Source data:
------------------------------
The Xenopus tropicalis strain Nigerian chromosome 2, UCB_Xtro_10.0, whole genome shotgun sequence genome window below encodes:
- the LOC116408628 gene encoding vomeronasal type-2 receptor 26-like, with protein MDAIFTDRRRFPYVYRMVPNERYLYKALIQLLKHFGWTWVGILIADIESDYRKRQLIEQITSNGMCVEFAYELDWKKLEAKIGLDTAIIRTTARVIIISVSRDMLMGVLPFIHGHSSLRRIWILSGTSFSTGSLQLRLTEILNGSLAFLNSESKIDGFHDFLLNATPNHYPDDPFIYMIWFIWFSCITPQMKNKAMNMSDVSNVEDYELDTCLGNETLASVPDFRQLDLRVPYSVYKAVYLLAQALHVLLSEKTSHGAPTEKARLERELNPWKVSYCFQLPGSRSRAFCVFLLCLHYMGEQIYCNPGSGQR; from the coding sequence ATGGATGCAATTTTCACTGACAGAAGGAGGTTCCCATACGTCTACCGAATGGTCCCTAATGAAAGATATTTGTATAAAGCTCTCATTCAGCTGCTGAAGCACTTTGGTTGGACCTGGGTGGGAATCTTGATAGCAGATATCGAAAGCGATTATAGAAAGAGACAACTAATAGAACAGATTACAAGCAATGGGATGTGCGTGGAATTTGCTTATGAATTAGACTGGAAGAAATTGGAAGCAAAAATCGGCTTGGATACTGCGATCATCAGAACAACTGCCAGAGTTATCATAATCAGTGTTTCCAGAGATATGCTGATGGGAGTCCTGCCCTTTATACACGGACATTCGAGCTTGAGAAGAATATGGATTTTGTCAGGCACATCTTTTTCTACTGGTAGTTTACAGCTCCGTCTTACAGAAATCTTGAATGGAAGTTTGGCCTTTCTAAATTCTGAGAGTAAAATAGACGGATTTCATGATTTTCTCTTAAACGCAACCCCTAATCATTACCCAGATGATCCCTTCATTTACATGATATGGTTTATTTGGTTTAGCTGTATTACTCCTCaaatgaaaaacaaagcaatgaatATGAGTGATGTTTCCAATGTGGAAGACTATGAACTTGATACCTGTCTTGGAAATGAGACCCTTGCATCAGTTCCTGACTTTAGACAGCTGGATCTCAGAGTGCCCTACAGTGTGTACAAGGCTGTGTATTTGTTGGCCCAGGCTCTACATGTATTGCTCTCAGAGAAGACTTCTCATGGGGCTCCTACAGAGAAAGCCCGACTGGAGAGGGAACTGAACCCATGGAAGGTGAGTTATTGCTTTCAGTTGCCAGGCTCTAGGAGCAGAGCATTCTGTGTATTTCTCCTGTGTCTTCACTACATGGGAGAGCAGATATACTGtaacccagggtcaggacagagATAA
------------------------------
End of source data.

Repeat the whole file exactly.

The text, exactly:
The Xenopus tropicalis strain Nigerian chromosome 2, UCB_Xtro_10.0, whole genome shotgun sequence genome window below encodes:
- the LOC116408628 gene encoding vomeronasal type-2 receptor 26-like, with protein MDAIFTDRRRFPYVYRMVPNERYLYKALIQLLKHFGWTWVGILIADIESDYRKRQLIEQITSNGMCVEFAYELDWKKLEAKIGLDTAIIRTTARVIIISVSRDMLMGVLPFIHGHSSLRRIWILSGTSFSTGSLQLRLTEILNGSLAFLNSESKIDGFHDFLLNATPNHYPDDPFIYMIWFIWFSCITPQMKNKAMNMSDVSNVEDYELDTCLGNETLASVPDFRQLDLRVPYSVYKAVYLLAQALHVLLSEKTSHGAPTEKARLERELNPWKVSYCFQLPGSRSRAFCVFLLCLHYMGEQIYCNPGSGQR; from the coding sequence ATGGATGCAATTTTCACTGACAGAAGGAGGTTCCCATACGTCTACCGAATGGTCCCTAATGAAAGATATTTGTATAAAGCTCTCATTCAGCTGCTGAAGCACTTTGGTTGGACCTGGGTGGGAATCTTGATAGCAGATATCGAAAGCGATTATAGAAAGAGACAACTAATAGAACAGATTACAAGCAATGGGATGTGCGTGGAATTTGCTTATGAATTAGACTGGAAGAAATTGGAAGCAAAAATCGGCTTGGATACTGCGATCATCAGAACAACTGCCAGAGTTATCATAATCAGTGTTTCCAGAGATATGCTGATGGGAGTCCTGCCCTTTATACACGGACATTCGAGCTTGAGAAGAATATGGATTTTGTCAGGCACATCTTTTTCTACTGGTAGTTTACAGCTCCGTCTTACAGAAATCTTGAATGGAAGTTTGGCCTTTCTAAATTCTGAGAGTAAAATAGACGGATTTCATGATTTTCTCTTAAACGCAACCCCTAATCATTACCCAGATGATCCCTTCATTTACATGATATGGTTTATTTGGTTTAGCTGTATTACTCCTCaaatgaaaaacaaagcaatgaatATGAGTGATGTTTCCAATGTGGAAGACTATGAACTTGATACCTGTCTTGGAAATGAGACCCTTGCATCAGTTCCTGACTTTAGACAGCTGGATCTCAGAGTGCCCTACAGTGTGTACAAGGCTGTGTATTTGTTGGCCCAGGCTCTACATGTATTGCTCTCAGAGAAGACTTCTCATGGGGCTCCTACAGAGAAAGCCCGACTGGAGAGGGAACTGAACCCATGGAAGGTGAGTTATTGCTTTCAGTTGCCAGGCTCTAGGAGCAGAGCATTCTGTGTATTTCTCCTGTGTCTTCACTACATGGGAGAGCAGATATACTGtaacccagggtcaggacagagATAA